The number of further years of life a person can expect at a given age. The measure is calculated from a life-table
, and since it is expressed as an average for persons of that age and sex in a country, depends upon prevailing (current) levels of mortality at different ages within the population or sub-population to which the individual belongs. Since, in all societies, mortality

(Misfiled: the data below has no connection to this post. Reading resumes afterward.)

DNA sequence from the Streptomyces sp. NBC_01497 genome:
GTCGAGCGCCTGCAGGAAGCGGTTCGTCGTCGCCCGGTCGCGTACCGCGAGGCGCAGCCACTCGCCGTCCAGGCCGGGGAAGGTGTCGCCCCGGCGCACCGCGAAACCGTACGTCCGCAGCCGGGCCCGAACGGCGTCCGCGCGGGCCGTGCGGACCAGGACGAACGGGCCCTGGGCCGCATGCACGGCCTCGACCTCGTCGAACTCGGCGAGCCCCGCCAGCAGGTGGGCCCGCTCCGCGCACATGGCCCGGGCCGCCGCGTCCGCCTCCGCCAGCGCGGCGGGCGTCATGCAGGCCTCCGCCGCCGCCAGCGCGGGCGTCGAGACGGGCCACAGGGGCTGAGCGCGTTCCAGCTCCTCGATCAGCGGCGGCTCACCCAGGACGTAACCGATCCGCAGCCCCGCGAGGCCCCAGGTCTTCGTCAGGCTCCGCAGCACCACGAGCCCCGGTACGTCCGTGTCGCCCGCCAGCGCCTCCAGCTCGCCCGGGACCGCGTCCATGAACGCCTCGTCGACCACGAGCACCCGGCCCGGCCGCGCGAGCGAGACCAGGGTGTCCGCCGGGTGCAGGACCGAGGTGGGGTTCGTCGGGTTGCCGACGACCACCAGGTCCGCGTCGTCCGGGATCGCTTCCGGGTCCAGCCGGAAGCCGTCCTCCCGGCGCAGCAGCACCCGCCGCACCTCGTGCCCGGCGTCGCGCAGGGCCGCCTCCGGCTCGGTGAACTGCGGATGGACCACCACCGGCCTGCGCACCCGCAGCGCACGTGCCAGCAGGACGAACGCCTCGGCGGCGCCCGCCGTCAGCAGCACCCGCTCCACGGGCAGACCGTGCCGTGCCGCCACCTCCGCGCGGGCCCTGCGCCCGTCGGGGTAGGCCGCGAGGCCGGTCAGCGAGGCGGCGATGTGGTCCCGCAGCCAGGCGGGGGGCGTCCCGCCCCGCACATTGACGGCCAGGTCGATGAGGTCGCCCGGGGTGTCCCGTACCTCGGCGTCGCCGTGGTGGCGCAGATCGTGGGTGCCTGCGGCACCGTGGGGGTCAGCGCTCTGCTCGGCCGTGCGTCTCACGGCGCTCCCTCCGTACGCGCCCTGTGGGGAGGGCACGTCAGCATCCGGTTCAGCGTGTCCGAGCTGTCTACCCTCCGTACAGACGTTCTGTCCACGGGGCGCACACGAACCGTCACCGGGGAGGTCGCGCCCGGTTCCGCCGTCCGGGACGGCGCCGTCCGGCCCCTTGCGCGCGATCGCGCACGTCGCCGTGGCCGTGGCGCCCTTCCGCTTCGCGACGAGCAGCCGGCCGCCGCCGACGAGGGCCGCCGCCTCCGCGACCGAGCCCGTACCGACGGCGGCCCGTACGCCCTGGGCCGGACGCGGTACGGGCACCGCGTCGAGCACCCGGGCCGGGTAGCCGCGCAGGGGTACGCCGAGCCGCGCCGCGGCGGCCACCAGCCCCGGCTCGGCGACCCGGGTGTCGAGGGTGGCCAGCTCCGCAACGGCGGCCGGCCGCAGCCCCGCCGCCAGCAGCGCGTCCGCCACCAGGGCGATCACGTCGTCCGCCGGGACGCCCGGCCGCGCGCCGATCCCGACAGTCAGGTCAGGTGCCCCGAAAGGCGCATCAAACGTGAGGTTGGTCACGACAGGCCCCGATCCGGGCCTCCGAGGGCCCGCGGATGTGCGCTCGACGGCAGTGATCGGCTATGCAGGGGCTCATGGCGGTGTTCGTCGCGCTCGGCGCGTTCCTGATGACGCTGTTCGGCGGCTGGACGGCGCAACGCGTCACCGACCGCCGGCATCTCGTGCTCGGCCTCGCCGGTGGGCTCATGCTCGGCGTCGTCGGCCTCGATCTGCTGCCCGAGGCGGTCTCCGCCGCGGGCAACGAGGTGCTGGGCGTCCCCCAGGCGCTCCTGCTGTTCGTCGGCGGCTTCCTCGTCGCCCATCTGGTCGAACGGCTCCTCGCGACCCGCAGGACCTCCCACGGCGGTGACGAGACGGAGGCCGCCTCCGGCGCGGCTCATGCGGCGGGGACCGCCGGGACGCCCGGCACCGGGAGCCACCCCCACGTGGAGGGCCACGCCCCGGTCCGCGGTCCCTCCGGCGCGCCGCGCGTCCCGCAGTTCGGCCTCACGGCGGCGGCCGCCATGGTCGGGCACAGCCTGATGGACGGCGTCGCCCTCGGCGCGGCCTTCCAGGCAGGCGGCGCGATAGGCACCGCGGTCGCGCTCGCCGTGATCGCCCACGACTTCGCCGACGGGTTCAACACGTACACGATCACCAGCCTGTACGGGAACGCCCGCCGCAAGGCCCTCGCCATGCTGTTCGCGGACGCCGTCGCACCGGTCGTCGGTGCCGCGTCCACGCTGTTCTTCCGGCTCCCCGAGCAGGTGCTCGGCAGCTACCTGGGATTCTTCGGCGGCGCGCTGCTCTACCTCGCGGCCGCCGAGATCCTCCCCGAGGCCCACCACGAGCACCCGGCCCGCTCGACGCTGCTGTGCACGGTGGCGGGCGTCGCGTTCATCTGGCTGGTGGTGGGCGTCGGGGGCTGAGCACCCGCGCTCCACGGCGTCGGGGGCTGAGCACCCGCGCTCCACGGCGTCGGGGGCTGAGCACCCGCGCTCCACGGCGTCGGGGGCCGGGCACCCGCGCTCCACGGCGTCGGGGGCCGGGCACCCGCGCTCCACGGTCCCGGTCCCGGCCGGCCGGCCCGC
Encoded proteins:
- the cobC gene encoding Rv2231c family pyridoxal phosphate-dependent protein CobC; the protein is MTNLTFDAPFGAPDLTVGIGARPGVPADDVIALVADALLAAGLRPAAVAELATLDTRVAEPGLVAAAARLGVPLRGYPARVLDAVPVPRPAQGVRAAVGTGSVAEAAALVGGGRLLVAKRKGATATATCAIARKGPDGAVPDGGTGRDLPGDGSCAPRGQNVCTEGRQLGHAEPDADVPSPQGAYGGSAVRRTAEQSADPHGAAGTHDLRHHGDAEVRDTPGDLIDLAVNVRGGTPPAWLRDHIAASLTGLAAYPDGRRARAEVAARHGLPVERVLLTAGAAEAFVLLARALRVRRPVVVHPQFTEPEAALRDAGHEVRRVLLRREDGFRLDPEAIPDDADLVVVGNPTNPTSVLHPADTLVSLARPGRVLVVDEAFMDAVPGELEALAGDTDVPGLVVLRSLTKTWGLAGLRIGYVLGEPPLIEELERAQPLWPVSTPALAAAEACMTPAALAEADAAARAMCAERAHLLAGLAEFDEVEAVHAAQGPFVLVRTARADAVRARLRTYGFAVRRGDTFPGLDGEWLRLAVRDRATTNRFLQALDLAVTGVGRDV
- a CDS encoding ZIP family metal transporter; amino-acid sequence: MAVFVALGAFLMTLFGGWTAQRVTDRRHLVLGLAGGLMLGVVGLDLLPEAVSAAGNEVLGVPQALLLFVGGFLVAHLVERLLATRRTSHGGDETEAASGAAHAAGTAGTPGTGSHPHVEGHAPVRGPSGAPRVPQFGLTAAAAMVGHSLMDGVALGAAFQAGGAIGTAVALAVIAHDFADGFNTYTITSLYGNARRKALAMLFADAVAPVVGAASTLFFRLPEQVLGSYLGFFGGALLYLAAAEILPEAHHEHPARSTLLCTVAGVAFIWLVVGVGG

rates between birth and the first birthday tend to be particularly high, life-expectancies at birth are usually considerably lower than life-expectancies at year one. As one would expect from variations in mortality rates between countries, life-expectancies also vary considerably, being around 30 to 40 years at birth in certain developing countries, and reaching 75 and over for women in the major Western industrialized societies. Life-expectancy at birth is a widely used indicator of health standards and social and economic living standards. It is also possible to derive life-expectancies for different sub-groups of populations, for example different social classes, providing mortality rates are known.